A manager was brought on board in January and a second staffer was hired soon after, ostensibly to bring a degree of political professionalism to the campaign. “They wanted me to raise hundreds of thousands of dollars,” Haigler says. “And I felt because of my brand, I didn't have to. Everybody knows who I am in this city. … I thought I was raising money to support myself and to buy literature and to pay for events.”
By early March, Ya Fav Trashman had fallen short of the required number of signatures to get on the ballot and officially withdrew from the race. Out of money, the campaign could not pay his two remaining staffers who promptly told their story to the Philadelphia Inquirer.
When it became known that Haigler had used most of his campaign funds for living expenses, repercussions quickly followed. He was asked to step down from four of the five boards he served on. A grant for $100,000 was rescinded. “I take responsibility for not knowing all the rules, and not knowing how everything works,” Haigler says. “But what I don't take responsibility for is how they're trying to paint my character and paint my intentions.”
Ya Fav Trashman has not ruled out another run for office. But he is concerned about a playing field that favors those who can afford not to work. “I’m just a working-class person from the community,” he says. “If you gotta give your undivided attention and be available 24/7, how is everybody else supporting their lifestyle? You literally disenfranchise a whole class of people because they can’t afford to run.”
The Cleanup Continues
A few minutes past four o’clock, Haigler is the first to arrive at the cleanup site and is surprised to find much more garbage and debris than he had anticipated. Trash, old mattresses and construction debris are strewn across the narrow lot. In the middle of it all, a dumpster overflows with broken drywall, pieces of furniture and bags of garbage. A dead rat is flattened against the curb.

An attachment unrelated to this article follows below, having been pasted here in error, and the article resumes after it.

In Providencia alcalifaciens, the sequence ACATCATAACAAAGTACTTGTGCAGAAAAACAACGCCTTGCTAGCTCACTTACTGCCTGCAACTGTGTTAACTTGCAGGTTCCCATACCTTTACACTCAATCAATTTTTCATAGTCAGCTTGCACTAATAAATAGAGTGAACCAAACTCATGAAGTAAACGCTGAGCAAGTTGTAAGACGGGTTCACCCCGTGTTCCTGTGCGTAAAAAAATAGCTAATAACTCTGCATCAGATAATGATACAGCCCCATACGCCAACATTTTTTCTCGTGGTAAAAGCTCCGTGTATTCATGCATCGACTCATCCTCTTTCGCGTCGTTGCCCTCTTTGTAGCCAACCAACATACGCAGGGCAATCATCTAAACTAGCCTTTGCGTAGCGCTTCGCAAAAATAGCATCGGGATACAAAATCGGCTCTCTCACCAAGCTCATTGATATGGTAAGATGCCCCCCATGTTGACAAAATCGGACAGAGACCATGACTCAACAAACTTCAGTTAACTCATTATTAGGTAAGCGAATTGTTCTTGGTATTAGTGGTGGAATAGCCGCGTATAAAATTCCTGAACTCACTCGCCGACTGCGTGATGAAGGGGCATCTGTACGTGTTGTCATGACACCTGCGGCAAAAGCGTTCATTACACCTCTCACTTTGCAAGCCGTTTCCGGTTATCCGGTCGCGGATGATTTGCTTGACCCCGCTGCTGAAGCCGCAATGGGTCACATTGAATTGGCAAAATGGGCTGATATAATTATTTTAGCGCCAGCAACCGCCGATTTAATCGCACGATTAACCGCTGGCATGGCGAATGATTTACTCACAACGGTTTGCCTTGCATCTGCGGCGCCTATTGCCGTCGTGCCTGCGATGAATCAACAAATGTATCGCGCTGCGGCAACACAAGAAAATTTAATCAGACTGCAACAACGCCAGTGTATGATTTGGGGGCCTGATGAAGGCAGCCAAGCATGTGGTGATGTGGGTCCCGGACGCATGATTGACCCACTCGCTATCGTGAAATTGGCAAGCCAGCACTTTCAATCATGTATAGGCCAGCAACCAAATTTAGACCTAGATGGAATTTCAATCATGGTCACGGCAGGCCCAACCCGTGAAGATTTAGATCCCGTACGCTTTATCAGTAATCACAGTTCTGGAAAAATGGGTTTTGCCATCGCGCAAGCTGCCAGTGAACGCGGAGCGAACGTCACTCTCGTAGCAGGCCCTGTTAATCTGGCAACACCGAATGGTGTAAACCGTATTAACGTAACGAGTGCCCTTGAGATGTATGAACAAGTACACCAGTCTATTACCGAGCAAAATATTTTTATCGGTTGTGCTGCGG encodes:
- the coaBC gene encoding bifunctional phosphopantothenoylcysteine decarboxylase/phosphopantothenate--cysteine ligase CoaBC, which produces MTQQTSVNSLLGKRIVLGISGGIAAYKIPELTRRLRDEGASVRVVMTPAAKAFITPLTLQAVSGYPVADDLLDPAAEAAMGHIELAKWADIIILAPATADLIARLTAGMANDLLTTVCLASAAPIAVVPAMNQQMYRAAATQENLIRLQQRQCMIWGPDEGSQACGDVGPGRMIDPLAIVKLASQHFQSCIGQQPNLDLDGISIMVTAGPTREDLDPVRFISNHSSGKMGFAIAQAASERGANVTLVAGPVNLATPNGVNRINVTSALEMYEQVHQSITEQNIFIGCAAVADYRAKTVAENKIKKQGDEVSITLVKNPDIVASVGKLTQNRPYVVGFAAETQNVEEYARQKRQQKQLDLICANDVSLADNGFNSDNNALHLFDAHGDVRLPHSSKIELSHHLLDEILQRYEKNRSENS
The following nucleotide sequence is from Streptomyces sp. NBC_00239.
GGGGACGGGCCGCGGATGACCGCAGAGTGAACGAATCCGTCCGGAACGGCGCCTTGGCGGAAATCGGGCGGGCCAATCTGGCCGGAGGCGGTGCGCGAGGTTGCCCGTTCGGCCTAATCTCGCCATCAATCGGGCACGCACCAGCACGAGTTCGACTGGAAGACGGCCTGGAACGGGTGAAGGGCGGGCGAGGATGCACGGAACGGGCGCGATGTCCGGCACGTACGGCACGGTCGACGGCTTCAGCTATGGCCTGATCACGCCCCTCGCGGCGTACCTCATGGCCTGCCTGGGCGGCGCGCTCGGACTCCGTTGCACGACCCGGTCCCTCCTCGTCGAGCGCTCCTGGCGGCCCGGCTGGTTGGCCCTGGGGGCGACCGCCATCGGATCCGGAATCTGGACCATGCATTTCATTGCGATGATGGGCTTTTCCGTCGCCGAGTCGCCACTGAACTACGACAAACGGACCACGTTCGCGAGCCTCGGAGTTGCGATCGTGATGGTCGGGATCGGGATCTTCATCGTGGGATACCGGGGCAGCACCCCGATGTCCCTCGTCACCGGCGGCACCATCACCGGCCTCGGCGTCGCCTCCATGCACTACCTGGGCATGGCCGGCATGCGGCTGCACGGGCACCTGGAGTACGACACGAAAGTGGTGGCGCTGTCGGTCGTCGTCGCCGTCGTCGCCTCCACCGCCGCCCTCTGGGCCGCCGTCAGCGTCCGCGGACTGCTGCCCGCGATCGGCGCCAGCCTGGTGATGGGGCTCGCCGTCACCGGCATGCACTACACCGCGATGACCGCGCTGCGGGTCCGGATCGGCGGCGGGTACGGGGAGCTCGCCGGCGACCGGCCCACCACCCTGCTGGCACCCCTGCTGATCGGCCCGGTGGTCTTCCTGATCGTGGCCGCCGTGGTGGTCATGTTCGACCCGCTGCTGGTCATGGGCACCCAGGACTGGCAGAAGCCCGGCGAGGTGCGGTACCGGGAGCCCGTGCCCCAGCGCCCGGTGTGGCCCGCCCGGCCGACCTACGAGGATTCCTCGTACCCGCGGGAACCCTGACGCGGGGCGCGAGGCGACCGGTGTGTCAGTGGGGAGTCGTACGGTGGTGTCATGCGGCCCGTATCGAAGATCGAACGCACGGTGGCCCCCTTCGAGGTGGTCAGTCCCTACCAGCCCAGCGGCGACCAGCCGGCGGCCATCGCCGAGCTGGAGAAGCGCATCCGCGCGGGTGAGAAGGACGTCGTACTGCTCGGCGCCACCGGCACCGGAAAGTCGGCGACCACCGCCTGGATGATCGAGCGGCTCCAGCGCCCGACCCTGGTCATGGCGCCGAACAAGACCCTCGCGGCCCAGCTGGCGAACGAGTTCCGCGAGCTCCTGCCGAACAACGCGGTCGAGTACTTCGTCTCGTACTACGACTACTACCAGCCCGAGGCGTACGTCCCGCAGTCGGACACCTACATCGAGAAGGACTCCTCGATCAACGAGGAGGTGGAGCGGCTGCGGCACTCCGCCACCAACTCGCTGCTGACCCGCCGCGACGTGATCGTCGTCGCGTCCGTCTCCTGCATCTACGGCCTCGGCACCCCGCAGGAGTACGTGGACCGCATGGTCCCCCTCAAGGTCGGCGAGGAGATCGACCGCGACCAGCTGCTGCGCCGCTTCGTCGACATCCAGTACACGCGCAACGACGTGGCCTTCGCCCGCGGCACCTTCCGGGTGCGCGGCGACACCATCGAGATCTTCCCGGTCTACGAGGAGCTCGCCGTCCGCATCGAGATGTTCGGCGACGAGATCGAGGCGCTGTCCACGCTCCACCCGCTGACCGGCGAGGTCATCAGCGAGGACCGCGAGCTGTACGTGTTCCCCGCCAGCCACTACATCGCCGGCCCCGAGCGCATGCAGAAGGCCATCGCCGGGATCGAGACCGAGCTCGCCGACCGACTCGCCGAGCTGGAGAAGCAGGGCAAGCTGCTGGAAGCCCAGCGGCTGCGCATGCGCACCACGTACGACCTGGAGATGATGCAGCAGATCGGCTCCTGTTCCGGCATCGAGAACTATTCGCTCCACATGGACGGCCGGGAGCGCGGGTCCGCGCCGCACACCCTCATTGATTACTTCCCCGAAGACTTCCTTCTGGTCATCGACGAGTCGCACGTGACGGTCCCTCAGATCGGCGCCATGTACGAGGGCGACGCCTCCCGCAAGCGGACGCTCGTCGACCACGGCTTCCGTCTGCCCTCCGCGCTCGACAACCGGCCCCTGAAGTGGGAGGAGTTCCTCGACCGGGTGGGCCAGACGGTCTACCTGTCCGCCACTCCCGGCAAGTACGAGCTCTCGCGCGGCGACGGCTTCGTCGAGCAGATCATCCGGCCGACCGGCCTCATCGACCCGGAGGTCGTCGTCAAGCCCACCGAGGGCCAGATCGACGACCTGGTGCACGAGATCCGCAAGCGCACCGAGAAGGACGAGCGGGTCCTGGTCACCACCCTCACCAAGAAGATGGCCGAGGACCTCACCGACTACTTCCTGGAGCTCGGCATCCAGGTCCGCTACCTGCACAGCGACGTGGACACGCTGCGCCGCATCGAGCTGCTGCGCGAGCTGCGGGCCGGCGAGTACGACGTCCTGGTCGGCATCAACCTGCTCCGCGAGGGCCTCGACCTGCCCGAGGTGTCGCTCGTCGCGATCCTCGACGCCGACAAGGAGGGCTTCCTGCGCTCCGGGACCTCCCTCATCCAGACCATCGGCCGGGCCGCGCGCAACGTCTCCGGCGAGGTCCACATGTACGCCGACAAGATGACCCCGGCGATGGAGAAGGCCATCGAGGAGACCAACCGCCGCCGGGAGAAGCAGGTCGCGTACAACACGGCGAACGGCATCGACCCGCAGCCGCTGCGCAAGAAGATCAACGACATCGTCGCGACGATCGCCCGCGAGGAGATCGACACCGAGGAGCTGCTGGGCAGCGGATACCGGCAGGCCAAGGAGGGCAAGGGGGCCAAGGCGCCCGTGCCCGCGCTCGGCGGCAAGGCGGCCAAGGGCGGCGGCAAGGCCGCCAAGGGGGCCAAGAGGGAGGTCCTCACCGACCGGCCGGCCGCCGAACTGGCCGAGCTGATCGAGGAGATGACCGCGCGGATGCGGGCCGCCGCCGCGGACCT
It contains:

A pair of Temple students appear from behind the 10-foot fence that separates their backyard from the mess. They tell Haigler that the doors and drywall began to appear when a renovation project started across the street, followed soon after by more bags of household garbage. “When we first moved in, I could bring my dog here,” one of the students says. ““It’s getting worse and worse. The rats are horrible.”
By the time a few more volunteers arrive, Haigler has already concluded that this pile of trash is more than they can handle today. “This is a lot more than I anticipated,” Haigler tells the group. “We’re going to need gloves, shovels and a truck. I might have an exterminator come out here first.” The dumpster can’t be moved until its owner is identified. Even then, a path through the trash will have to be cleared first.
Plans are soon made to return later in the month, with more people and the right equipment. One of the Temple students volunteers to make flyers advertising the event. The mom promises to recruit people from her running group, or maybe get some kids from the school where she teaches.
Haigler picks his way through the piles of trash, looking for the perfect background as he records one more video plea for help. “Ya Fav Trashman here. … Boy oh boy, did I underestimate this mess. So … I’m coming back April 22nd. We’re going to do an Earth Day cleanup for this whole entire pile. We’ll have a DJ, food truck and hopefully some free beer. … Come on out and help us clean up this pile.”